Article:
Quirky pianist Ben Folds, who performs at the Paramount this Thursday, has been creating infectious pop melodies about fucked up shit for over 15 years. The North Carolina native's 2008 album Way to Normal meditates on miscommunication, revenge, and adultery (hurray!). During a break from touring, Folds chatted with me from his New Jersey hotel room about writing music, censorship, and why college kids make the best fans.
I hear you've got the day off today, Ben. What are your plans?
I'm in New Jersey gambling [laughs]. Actually, I'm just pacing in a circle around this absolutely bizarre suite. I bet the materials in here come out to about $75,000. The furniture and carpet are brown. There's Turkish artwork on the walls. There's a massive altar in front of the mini bar and a spiraling staircase... It's all very intense.
That's quite the detailed description.
I haven't even gotten to the bathroom floor tiles yet.
Let's hope your hotel in Seattle is as impressive. When's the last time you were out here, anyway?
It's been awhile. We tour pretty often, but for some reason we don't make it out to the West Coast so much.
I've noticed you do make it out to college campuses fairly often. You seem to really strike a chord with that demographic. Why do you think that is?
It's because they still listen to music. They haven't gone off to work and had kids yet. They're trapped in dorm rooms on campus. They're at the peak of their observational powers and have the disposable time to make use of them.
I was actually thinking earlier this morning that I listened to you a lot when I was in college.
Yeah, my career has gone absolutely laterally [laughs]. Somebody will listen to me in college and then move on. Then their younger brother goes to college and starts listening to me. I'm sure a lot of graduates out there think I hung up the towel awhile ago. If they were still in college, they'd know that asshole is still out there making music.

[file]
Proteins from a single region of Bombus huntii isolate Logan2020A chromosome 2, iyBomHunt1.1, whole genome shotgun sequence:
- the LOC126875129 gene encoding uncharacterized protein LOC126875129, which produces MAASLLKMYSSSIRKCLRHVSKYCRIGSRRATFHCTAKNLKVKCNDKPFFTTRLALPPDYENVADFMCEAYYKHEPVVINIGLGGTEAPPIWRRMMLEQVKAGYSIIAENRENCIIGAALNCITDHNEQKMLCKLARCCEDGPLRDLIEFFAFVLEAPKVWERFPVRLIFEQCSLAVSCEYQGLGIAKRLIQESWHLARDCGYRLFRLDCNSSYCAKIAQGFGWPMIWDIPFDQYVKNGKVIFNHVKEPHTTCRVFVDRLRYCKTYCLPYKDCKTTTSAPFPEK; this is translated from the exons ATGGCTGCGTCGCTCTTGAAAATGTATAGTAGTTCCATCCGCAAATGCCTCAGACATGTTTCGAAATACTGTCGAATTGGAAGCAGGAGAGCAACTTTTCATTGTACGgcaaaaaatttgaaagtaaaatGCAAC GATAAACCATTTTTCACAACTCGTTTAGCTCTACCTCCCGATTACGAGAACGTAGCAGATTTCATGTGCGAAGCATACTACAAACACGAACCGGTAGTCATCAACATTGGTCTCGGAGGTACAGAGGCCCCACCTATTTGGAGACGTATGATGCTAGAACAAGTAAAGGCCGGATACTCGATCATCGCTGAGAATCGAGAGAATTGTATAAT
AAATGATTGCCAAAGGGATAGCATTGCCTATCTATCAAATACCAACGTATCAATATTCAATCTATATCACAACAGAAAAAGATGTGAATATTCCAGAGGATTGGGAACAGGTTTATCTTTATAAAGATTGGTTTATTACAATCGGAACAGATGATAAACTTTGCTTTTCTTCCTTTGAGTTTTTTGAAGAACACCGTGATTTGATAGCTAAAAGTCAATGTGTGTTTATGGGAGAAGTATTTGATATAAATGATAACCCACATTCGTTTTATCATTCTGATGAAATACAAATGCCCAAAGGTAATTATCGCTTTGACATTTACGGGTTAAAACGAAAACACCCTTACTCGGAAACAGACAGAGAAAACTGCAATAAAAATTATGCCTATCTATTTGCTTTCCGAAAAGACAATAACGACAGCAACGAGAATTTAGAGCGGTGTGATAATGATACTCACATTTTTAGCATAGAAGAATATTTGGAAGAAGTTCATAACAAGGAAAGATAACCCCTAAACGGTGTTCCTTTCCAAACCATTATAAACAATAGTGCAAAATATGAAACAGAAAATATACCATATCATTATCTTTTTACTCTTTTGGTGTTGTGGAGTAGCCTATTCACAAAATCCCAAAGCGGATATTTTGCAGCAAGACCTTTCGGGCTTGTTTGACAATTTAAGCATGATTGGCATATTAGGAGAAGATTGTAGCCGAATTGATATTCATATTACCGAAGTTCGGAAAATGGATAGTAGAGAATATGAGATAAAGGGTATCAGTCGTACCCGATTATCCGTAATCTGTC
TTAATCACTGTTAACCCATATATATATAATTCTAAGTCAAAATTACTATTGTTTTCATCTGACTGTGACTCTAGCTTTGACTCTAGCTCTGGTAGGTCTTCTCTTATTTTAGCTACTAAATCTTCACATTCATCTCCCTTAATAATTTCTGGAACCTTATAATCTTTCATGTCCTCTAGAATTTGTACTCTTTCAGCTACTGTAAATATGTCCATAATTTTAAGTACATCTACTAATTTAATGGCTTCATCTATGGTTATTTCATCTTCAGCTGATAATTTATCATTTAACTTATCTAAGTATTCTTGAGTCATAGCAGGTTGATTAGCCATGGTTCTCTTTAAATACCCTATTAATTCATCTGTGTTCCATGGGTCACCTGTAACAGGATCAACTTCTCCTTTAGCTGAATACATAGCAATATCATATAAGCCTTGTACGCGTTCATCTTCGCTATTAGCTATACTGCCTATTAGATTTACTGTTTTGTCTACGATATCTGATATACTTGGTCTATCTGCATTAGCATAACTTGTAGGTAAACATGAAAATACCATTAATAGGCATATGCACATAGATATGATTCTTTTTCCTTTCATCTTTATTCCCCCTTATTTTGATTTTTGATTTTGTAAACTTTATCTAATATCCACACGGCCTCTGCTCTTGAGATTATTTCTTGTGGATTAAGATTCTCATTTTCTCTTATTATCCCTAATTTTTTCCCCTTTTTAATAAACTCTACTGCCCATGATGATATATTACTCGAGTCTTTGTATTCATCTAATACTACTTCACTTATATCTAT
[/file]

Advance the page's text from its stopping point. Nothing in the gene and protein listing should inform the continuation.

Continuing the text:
Interestingly, you don't write about college at all in your songs. You do however, incorporate plenty of humor. Does that come naturally, or is it intentional?
I heard something by this horror movie guy--I can't remember his name--who said that everything had to be slightly funny in order for it to be scary. That's what disarms people from seeing what comes next.
My humor comes naturally. I use it as sort of a life filter. If you're David Bowie and you're singing about going to Mars, that's one thing. But the stuff I sing about is real. And I think that if something's sad, it's a little sadder if it's pitted against something that's absurd. It's similar to the way people make light of a heavy situation or laugh at a funeral.
Something you are very serious about is your artistic freedom. Last year you played a gig at Georgia's Berry College and denied their request for you to pull a song out of your set.
If I have any integrity, I'm not going to let someone take away one of my tools to do the best job I can do. The song [a cover of Dr. Dre's "Bitches Ain't Shit"] was probably the reason 40 percent of the crowd was coming to see me. It wouldn't be fair to deny them that.
What do your own kids think of your music?
They like it. They listen to everything. Gracie's nine and listens to a lot of R&B. She likes Beyoncé.
It'd be interesting--to say the least--to hear you cover Beyoncé. Will you at least indulge us with your awesome Dr. Dre cover?
Well, we sort of retired that one. It needs a break, but maybe by the time we go out to Seattle...
Oh, c'mon. It's gotta be one of the best covers of all time.
If you're actually coming to the show, we'll do it.
I'm coming to the show!
Well, there ya go. I'll do it.